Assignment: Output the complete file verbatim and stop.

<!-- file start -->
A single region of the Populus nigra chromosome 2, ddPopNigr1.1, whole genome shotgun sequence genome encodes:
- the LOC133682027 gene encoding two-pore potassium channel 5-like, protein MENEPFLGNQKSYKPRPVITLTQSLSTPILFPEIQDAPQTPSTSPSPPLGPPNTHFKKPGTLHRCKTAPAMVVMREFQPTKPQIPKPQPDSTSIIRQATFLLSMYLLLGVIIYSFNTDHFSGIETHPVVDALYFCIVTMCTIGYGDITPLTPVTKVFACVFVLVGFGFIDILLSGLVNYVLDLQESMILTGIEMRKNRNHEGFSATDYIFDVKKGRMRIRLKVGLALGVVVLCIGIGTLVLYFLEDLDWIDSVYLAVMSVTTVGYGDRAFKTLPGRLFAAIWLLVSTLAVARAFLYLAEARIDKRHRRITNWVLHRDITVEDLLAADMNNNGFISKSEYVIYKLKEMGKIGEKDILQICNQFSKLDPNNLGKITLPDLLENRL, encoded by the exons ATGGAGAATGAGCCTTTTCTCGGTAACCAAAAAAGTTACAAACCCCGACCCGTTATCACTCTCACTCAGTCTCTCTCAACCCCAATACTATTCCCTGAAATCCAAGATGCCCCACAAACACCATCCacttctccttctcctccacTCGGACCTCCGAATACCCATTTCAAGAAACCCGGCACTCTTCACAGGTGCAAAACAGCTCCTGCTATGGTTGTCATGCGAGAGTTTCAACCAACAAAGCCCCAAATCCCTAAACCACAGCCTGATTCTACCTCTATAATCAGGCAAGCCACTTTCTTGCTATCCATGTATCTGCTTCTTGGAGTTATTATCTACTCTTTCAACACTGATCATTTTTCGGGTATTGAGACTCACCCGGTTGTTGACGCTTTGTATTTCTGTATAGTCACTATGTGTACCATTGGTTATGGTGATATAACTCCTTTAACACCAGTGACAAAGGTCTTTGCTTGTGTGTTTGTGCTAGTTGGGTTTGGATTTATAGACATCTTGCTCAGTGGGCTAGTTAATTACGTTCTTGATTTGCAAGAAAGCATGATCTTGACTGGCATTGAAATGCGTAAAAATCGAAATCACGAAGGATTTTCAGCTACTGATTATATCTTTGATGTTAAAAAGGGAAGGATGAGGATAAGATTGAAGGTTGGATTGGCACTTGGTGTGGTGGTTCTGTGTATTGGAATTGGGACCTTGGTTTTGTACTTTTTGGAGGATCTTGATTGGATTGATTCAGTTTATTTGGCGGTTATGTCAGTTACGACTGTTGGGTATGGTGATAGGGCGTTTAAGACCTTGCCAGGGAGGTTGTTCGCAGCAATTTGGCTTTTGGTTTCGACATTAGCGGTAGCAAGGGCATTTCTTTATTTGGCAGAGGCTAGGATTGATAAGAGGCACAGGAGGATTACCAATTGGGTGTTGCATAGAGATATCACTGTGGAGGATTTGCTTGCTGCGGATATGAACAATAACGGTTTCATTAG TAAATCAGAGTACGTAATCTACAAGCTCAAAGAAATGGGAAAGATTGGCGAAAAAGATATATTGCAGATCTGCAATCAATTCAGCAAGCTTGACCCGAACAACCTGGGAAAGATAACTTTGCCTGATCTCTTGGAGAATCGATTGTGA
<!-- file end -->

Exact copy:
A single region of the Populus nigra chromosome 2, ddPopNigr1.1, whole genome shotgun sequence genome encodes:
- the LOC133682027 gene encoding two-pore potassium channel 5-like, protein MENEPFLGNQKSYKPRPVITLTQSLSTPILFPEIQDAPQTPSTSPSPPLGPPNTHFKKPGTLHRCKTAPAMVVMREFQPTKPQIPKPQPDSTSIIRQATFLLSMYLLLGVIIYSFNTDHFSGIETHPVVDALYFCIVTMCTIGYGDITPLTPVTKVFACVFVLVGFGFIDILLSGLVNYVLDLQESMILTGIEMRKNRNHEGFSATDYIFDVKKGRMRIRLKVGLALGVVVLCIGIGTLVLYFLEDLDWIDSVYLAVMSVTTVGYGDRAFKTLPGRLFAAIWLLVSTLAVARAFLYLAEARIDKRHRRITNWVLHRDITVEDLLAADMNNNGFISKSEYVIYKLKEMGKIGEKDILQICNQFSKLDPNNLGKITLPDLLENRL, encoded by the exons ATGGAGAATGAGCCTTTTCTCGGTAACCAAAAAAGTTACAAACCCCGACCCGTTATCACTCTCACTCAGTCTCTCTCAACCCCAATACTATTCCCTGAAATCCAAGATGCCCCACAAACACCATCCacttctccttctcctccacTCGGACCTCCGAATACCCATTTCAAGAAACCCGGCACTCTTCACAGGTGCAAAACAGCTCCTGCTATGGTTGTCATGCGAGAGTTTCAACCAACAAAGCCCCAAATCCCTAAACCACAGCCTGATTCTACCTCTATAATCAGGCAAGCCACTTTCTTGCTATCCATGTATCTGCTTCTTGGAGTTATTATCTACTCTTTCAACACTGATCATTTTTCGGGTATTGAGACTCACCCGGTTGTTGACGCTTTGTATTTCTGTATAGTCACTATGTGTACCATTGGTTATGGTGATATAACTCCTTTAACACCAGTGACAAAGGTCTTTGCTTGTGTGTTTGTGCTAGTTGGGTTTGGATTTATAGACATCTTGCTCAGTGGGCTAGTTAATTACGTTCTTGATTTGCAAGAAAGCATGATCTTGACTGGCATTGAAATGCGTAAAAATCGAAATCACGAAGGATTTTCAGCTACTGATTATATCTTTGATGTTAAAAAGGGAAGGATGAGGATAAGATTGAAGGTTGGATTGGCACTTGGTGTGGTGGTTCTGTGTATTGGAATTGGGACCTTGGTTTTGTACTTTTTGGAGGATCTTGATTGGATTGATTCAGTTTATTTGGCGGTTATGTCAGTTACGACTGTTGGGTATGGTGATAGGGCGTTTAAGACCTTGCCAGGGAGGTTGTTCGCAGCAATTTGGCTTTTGGTTTCGACATTAGCGGTAGCAAGGGCATTTCTTTATTTGGCAGAGGCTAGGATTGATAAGAGGCACAGGAGGATTACCAATTGGGTGTTGCATAGAGATATCACTGTGGAGGATTTGCTTGCTGCGGATATGAACAATAACGGTTTCATTAG TAAATCAGAGTACGTAATCTACAAGCTCAAAGAAATGGGAAAGATTGGCGAAAAAGATATATTGCAGATCTGCAATCAATTCAGCAAGCTTGACCCGAACAACCTGGGAAAGATAACTTTGCCTGATCTCTTGGAGAATCGATTGTGA